Walt Whitman has been called the poet of democracy and freedom. Discuss and give examples from his poetry to support these ideas.Walt Whitman has been called the poet of democracy and freedom....
Walt Whitman has been called the poet of democracy and freedom. Discuss and give examples from his poetry to support these ideas.
Two of Whitman's poems especially emphasize his love for America, her democratic form of government, and the freedom American citizens enjoy. They are "One's-Self I Sing" and "I Hear America Singing."
In "One's-Self I Sing," Whitman celebrates the individual, "a simple separate person," but he also celebrates "the word Democratic, the word En-Masse." Thus the poem embraces the value of each person living within a democratic society, the American society. In the poem's last stanza, Whitman "sings" of life filled with "passion, pulse, and power." This life is a cheerful one because it is "freest action formed under the laws divine." The inference is that a democratic government, founded upon the recognition of man's god-given rights, offers the freedom that makes life worth living.
Similar themes are developed in "I Hear America Singing." In Whitman's poem, the country "sings," suggesting happiness and celebration. "Singing" then becomes a metaphor for doing the work one chooses to do and in which one finds happiness. Using the catalog technique, Whitman lists the kinds of ordinary Americans who make a good life for themselves: a carpenter, a mason, a boatman, a shoemaker, a woodcutter, and mechanics. Also included in Whitman's catalog are women, the homemakers--a mother, a young wife, and a girl. The idea of the goodness of American freedom is developed in each person's being able to pursue "what belongs to him or her and to none else."
Look to his poem "Song of Myself". There are so many different quotes and ideas in that poem that support freedom and democracy. In section 10, he describes helping a runaway slave, sitting at the same table as him, letting him dress in his clothes and sleep in his house until he was recovered. That supports the concept of freedom and democracy for all men; a concept that was highly controversial at that time period. In section 19, Whitman describes how he sets a meal where everyone is welcome and none are turned away. In a democracy, people have the freedom to be equal, and for their voices to be heard.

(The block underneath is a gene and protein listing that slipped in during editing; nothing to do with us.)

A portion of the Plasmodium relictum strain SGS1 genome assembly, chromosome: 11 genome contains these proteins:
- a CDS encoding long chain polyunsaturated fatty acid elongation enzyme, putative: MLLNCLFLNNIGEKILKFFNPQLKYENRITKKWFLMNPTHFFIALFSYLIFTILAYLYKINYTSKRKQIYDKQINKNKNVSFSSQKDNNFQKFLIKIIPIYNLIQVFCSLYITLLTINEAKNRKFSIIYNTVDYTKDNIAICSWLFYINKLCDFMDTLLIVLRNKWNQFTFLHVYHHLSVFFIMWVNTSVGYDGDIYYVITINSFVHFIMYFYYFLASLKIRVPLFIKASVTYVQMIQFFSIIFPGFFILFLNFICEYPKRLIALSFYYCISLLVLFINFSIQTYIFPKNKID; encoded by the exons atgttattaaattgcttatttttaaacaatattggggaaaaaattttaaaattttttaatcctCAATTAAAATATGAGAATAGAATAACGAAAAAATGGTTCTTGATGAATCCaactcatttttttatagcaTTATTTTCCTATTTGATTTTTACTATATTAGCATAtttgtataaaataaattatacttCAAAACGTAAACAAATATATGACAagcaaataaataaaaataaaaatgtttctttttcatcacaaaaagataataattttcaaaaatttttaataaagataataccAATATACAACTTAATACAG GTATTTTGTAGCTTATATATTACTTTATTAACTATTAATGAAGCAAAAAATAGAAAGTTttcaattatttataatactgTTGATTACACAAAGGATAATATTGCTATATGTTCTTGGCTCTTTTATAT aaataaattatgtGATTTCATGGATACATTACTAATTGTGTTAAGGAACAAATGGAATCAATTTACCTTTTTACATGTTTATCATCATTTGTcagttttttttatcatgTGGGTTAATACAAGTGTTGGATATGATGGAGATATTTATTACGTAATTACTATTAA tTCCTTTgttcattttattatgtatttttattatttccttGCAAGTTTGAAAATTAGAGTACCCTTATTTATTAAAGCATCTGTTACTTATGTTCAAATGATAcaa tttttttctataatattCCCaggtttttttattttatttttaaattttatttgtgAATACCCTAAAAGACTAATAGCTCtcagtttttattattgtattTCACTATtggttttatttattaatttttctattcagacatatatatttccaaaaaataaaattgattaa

Another great poem to use is from Leaves of Grass, the First Annex: Sands at Seventy, called "Election Day, 1884" where Whitman describes what he feels to be the most powerful force on earth: voting. That is a great poem to use in support of democracy and freedom. Another one from the same section is "America" where he describes all people in America as being equal and enjoying freedom.
I have provided links to all of these poems-one to "Leaves of Grass" with the latter 2 poems I mentioned, and one to "Song of Myself" with the first 2 poems. Good luck!
You have most of the examples you will need. I would just suggest that you take a poem like "Song of Myself" and look at the many lists of things that catalogues. There is no subjugating of anything to anything else: slaves, men, women, citizen, immigrants, straights, gays, in all of their many roles ... all of them appear together, each tumbling after the other, all of them part of the great American mix.
To me this is an almost mystical vision of the unity of all things. Even without using the word "democracy" we get a great sense of the "melting pot" that was the America of his time.
You might want to read "Democratic Vistas" to see more of Whitman's thinking. By the time he wrote it he was despondent about what was going on in America, but we learn a great deal about him from it.
Whitman wrote poem to democracy. He wrote about individuality, the beauty of the democratic struggle, of the unifying egalitarian impulses of American democracy...and he loved his fellow Americans in a spiritual and almost purely demcratic way. At least, that's what he did in his poetry.